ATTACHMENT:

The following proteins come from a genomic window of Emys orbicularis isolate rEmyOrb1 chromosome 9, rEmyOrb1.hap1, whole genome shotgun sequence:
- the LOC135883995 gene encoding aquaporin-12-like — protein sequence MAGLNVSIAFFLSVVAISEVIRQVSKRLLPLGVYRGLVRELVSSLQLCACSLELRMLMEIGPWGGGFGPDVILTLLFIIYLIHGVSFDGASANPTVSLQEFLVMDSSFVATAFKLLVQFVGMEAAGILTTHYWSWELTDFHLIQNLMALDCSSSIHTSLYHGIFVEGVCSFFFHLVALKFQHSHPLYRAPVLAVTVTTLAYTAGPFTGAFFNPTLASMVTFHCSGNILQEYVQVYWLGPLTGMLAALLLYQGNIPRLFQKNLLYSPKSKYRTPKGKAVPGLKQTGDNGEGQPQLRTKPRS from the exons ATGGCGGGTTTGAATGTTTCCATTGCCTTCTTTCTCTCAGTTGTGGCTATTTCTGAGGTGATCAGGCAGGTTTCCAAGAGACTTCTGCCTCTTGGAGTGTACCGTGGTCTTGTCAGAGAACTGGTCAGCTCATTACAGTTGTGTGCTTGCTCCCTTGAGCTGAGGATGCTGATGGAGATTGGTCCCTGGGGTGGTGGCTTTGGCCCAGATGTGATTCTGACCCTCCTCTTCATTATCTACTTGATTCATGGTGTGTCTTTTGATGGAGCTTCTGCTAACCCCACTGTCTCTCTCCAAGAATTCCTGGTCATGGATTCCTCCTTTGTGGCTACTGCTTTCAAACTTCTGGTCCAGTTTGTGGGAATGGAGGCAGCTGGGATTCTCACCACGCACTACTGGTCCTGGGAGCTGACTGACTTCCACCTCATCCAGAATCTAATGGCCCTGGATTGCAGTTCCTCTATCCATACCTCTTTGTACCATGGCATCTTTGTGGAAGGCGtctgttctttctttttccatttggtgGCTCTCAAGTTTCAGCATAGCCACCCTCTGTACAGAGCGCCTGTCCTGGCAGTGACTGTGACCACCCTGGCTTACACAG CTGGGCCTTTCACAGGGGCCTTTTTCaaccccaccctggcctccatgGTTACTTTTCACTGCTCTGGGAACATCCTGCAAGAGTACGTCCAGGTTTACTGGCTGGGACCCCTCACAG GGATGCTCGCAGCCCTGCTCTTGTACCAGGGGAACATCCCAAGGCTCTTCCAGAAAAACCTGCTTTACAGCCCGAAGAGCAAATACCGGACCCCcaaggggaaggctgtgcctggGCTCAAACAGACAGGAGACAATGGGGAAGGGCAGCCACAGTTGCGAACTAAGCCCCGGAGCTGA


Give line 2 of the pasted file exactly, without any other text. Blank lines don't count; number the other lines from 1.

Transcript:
- the LOC135883995 gene encoding aquaporin-12-like — protein sequence MAGLNVSIAFFLSVVAISEVIRQVSKRLLPLGVYRGLVRELVSSLQLCACSLELRMLMEIGPWGGGFGPDVILTLLFIIYLIHGVSFDGASANPTVSLQEFLVMDSSFVATAFKLLVQFVGMEAAGILTTHYWSWELTDFHLIQNLMALDCSSSIHTSLYHGIFVEGVCSFFFHLVALKFQHSHPLYRAPVLAVTVTTLAYTAGPFTGAFFNPTLASMVTFHCSGNILQEYVQVYWLGPLTGMLAALLLYQGNIPRLFQKNLLYSPKSKYRTPKGKAVPGLKQTGDNGEGQPQLRTKPRS from the exons ATGGCGGGTTTGAATGTTTCCATTGCCTTCTTTCTCTCAGTTGTGGCTATTTCTGAGGTGATCAGGCAGGTTTCCAAGAGACTTCTGCCTCTTGGAGTGTACCGTGGTCTTGTCAGAGAACTGGTCAGCTCATTACAGTTGTGTGCTTGCTCCCTTGAGCTGAGGATGCTGATGGAGATTGGTCCCTGGGGTGGTGGCTTTGGCCCAGATGTGATTCTGACCCTCCTCTTCATTATCTACTTGATTCATGGTGTGTCTTTTGATGGAGCTTCTGCTAACCCCACTGTCTCTCTCCAAGAATTCCTGGTCATGGATTCCTCCTTTGTGGCTACTGCTTTCAAACTTCTGGTCCAGTTTGTGGGAATGGAGGCAGCTGGGATTCTCACCACGCACTACTGGTCCTGGGAGCTGACTGACTTCCACCTCATCCAGAATCTAATGGCCCTGGATTGCAGTTCCTCTATCCATACCTCTTTGTACCATGGCATCTTTGTGGAAGGCGtctgttctttctttttccatttggtgGCTCTCAAGTTTCAGCATAGCCACCCTCTGTACAGAGCGCCTGTCCTGGCAGTGACTGTGACCACCCTGGCTTACACAG CTGGGCCTTTCACAGGGGCCTTTTTCaaccccaccctggcctccatgGTTACTTTTCACTGCTCTGGGAACATCCTGCAAGAGTACGTCCAGGTTTACTGGCTGGGACCCCTCACAG GGATGCTCGCAGCCCTGCTCTTGTACCAGGGGAACATCCCAAGGCTCTTCCAGAAAAACCTGCTTTACAGCCCGAAGAGCAAATACCGGACCCCcaaggggaaggctgtgcctggGCTCAAACAGACAGGAGACAATGGGGAAGGGCAGCCACAGTTGCGAACTAAGCCCCGGAGCTGA